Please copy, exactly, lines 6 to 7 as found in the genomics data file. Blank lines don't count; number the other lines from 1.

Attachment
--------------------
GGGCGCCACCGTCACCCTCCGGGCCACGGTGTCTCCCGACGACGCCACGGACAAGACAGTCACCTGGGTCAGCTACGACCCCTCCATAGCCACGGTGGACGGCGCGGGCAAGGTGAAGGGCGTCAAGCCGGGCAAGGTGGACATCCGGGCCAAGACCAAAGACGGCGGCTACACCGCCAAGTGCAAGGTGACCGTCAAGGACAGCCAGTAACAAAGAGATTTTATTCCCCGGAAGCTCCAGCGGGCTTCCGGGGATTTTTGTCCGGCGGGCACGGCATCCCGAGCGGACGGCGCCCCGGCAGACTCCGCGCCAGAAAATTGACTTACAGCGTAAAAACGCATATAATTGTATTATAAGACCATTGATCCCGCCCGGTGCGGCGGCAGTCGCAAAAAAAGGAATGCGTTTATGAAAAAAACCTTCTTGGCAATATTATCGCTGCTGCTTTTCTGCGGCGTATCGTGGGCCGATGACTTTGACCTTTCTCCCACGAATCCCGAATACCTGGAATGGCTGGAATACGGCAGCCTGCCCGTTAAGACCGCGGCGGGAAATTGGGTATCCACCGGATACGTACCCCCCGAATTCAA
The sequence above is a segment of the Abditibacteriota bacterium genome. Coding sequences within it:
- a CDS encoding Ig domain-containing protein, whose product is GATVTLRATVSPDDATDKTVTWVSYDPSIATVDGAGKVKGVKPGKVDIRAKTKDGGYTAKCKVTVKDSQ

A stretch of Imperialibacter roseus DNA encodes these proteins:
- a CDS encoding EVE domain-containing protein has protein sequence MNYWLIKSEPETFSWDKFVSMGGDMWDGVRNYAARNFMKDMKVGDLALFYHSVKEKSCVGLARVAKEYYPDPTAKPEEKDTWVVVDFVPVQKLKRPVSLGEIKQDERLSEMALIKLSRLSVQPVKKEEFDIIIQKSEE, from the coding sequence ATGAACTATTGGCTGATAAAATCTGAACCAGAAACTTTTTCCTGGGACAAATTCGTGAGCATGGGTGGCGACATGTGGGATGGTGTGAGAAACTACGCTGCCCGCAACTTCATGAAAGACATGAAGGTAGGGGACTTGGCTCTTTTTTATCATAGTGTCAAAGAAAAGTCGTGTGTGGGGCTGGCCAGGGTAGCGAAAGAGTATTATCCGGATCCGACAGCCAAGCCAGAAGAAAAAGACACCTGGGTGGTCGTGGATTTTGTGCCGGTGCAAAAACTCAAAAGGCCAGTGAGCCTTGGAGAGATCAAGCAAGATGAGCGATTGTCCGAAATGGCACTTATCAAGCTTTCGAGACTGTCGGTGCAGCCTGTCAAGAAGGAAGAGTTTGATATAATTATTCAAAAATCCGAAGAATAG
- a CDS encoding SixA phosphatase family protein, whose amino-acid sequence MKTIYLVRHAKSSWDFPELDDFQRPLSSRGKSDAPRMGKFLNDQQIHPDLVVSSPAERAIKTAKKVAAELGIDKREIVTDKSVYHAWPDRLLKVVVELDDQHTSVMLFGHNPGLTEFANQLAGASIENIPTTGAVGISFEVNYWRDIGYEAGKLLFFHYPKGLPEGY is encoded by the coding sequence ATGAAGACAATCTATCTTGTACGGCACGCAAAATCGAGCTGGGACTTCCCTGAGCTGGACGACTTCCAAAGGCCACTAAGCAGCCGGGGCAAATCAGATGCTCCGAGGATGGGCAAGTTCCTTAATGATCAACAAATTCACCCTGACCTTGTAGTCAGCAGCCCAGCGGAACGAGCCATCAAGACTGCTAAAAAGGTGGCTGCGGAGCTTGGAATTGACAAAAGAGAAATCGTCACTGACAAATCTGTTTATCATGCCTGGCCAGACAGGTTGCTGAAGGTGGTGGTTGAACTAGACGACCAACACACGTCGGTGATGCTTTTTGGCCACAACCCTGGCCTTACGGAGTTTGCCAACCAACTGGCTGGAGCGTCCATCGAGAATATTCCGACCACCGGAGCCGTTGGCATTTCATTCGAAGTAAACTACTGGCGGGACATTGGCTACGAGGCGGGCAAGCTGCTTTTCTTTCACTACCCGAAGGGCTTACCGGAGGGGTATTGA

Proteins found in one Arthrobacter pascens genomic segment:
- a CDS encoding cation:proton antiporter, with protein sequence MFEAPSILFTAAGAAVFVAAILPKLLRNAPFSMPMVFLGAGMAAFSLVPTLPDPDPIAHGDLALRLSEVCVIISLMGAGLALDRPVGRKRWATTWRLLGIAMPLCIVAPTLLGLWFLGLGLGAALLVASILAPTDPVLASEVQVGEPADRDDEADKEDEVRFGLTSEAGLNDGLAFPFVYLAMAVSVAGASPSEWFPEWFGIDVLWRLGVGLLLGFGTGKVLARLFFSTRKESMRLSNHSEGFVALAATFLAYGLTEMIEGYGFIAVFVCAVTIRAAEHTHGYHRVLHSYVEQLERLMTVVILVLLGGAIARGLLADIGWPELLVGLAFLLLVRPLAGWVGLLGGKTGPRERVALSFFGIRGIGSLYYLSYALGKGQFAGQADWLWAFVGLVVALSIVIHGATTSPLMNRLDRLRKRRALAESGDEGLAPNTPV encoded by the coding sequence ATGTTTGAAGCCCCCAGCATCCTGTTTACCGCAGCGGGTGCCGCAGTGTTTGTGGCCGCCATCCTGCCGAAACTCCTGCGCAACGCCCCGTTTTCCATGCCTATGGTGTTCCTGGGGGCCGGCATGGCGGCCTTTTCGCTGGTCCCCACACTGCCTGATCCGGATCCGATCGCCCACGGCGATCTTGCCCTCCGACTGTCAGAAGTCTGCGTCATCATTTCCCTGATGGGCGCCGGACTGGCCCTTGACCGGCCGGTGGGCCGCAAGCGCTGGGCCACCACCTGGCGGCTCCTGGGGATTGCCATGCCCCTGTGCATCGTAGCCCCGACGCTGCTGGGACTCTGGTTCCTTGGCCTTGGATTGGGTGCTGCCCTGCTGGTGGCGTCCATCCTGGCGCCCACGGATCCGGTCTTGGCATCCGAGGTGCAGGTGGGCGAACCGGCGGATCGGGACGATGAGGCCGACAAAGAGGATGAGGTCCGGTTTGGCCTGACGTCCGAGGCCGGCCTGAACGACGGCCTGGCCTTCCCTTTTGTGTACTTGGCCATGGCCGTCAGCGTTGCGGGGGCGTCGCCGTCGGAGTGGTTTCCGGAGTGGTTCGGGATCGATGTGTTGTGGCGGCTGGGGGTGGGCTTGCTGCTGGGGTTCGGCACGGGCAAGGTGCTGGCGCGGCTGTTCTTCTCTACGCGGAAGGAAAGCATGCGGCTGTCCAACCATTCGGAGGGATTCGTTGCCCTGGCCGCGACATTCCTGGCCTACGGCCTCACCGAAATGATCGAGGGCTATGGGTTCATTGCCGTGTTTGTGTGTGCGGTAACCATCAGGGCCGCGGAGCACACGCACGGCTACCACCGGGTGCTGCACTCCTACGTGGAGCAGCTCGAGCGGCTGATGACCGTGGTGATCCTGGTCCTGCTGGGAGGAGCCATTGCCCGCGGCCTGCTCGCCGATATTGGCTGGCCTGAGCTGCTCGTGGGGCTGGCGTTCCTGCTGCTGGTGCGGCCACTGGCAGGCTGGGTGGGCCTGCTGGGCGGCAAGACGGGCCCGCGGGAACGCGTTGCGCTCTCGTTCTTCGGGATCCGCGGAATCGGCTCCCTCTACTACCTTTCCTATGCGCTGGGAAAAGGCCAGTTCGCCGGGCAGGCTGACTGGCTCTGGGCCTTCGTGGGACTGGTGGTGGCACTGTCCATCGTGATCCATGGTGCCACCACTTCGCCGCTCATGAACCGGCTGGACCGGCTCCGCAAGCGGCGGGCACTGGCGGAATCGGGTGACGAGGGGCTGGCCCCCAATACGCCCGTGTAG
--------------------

- a CDS encoding SixA phosphatase family protein, whose amino-acid sequence MKTIYLVRHAKSSWDFPELDDFQRPLSSRGKSDAPRMGKFLNDQQIHPDLVVSSPAERAIKTAKKVAAELGIDKREIVTDKSVYHAWPDRLLKVVVELDDQHTSVMLFGHNPGLTEFANQLAGASIENIPTTGAVGISFEVNYWRDIGYEAGKLLFFHYPKGLPEGY is encoded by the coding sequence ATGAAGACAATCTATCTTGTACGGCACGCAAAATCGAGCTGGGACTTCCCTGAGCTGGACGACTTCCAAAGGCCACTAAGCAGCCGGGGCAAATCAGATGCTCCGAGGATGGGCAAGTTCCTTAATGATCAACAAATTCACCCTGACCTTGTAGTCAGCAGCCCAGCGGAACGAGCCATCAAGACTGCTAAAAAGGTGGCTGCGGAGCTTGGAATTGACAAAAGAGAAATCGTCACTGACAAATCTGTTTATCATGCCTGGCCAGACAGGTTGCTGAAGGTGGTGGTTGAACTAGACGACCAACACACGTCGGTGATGCTTTTTGGCCACAACCCTGGCCTTACGGAGTTTGCCAACCAACTGGCTGGAGCGTCCATCGAGAATATTCCGACCACCGGAGCCGTTGGCATTTCATTCGAAGTAAACTACTGGCGGGACATTGGCTACGAGGCGGGCAAGCTGCTTTTCTTTCACTACCCGAAGGGCTTACCGGAGGGGTATTGA

Proteins found in one Arthrobacter pascens genomic segment: